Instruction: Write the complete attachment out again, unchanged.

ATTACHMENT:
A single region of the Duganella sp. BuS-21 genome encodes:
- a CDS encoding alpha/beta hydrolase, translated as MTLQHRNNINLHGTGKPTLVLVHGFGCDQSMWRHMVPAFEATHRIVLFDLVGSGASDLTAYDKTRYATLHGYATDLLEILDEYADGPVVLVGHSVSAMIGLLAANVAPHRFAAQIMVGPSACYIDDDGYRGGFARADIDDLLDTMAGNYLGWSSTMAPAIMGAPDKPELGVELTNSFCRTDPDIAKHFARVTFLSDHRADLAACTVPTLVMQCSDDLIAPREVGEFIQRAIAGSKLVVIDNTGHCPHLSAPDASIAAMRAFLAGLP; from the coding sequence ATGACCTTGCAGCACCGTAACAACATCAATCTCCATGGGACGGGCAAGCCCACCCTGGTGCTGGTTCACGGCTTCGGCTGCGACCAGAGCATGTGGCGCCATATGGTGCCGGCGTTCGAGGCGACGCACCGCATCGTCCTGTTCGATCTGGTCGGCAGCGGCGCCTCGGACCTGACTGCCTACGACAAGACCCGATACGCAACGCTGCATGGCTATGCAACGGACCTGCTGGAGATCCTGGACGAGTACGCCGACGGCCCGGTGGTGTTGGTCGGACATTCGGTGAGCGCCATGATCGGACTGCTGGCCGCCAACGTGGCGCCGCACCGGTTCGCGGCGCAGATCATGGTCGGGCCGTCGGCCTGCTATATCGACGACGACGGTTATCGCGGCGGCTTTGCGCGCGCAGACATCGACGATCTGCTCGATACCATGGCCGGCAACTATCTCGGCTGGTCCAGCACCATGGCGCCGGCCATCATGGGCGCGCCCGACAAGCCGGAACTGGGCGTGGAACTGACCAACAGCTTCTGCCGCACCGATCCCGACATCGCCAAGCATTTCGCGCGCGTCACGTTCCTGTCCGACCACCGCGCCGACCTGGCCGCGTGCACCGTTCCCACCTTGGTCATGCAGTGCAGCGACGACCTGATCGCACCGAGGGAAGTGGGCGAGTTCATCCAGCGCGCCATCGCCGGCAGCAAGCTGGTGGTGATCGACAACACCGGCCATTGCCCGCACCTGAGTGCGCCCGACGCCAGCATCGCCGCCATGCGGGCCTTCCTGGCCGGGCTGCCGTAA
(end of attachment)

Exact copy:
A single region of the Duganella sp. BuS-21 genome encodes:
- a CDS encoding alpha/beta hydrolase, translated as MTLQHRNNINLHGTGKPTLVLVHGFGCDQSMWRHMVPAFEATHRIVLFDLVGSGASDLTAYDKTRYATLHGYATDLLEILDEYADGPVVLVGHSVSAMIGLLAANVAPHRFAAQIMVGPSACYIDDDGYRGGFARADIDDLLDTMAGNYLGWSSTMAPAIMGAPDKPELGVELTNSFCRTDPDIAKHFARVTFLSDHRADLAACTVPTLVMQCSDDLIAPREVGEFIQRAIAGSKLVVIDNTGHCPHLSAPDASIAAMRAFLAGLP; from the coding sequence ATGACCTTGCAGCACCGTAACAACATCAATCTCCATGGGACGGGCAAGCCCACCCTGGTGCTGGTTCACGGCTTCGGCTGCGACCAGAGCATGTGGCGCCATATGGTGCCGGCGTTCGAGGCGACGCACCGCATCGTCCTGTTCGATCTGGTCGGCAGCGGCGCCTCGGACCTGACTGCCTACGACAAGACCCGATACGCAACGCTGCATGGCTATGCAACGGACCTGCTGGAGATCCTGGACGAGTACGCCGACGGCCCGGTGGTGTTGGTCGGACATTCGGTGAGCGCCATGATCGGACTGCTGGCCGCCAACGTGGCGCCGCACCGGTTCGCGGCGCAGATCATGGTCGGGCCGTCGGCCTGCTATATCGACGACGACGGTTATCGCGGCGGCTTTGCGCGCGCAGACATCGACGATCTGCTCGATACCATGGCCGGCAACTATCTCGGCTGGTCCAGCACCATGGCGCCGGCCATCATGGGCGCGCCCGACAAGCCGGAACTGGGCGTGGAACTGACCAACAGCTTCTGCCGCACCGATCCCGACATCGCCAAGCATTTCGCGCGCGTCACGTTCCTGTCCGACCACCGCGCCGACCTGGCCGCGTGCACCGTTCCCACCTTGGTCATGCAGTGCAGCGACGACCTGATCGCACCGAGGGAAGTGGGCGAGTTCATCCAGCGCGCCATCGCCGGCAGCAAGCTGGTGGTGATCGACAACACCGGCCATTGCCCGCACCTGAGTGCGCCCGACGCCAGCATCGCCGCCATGCGGGCCTTCCTGGCCGGGCTGCCGTAA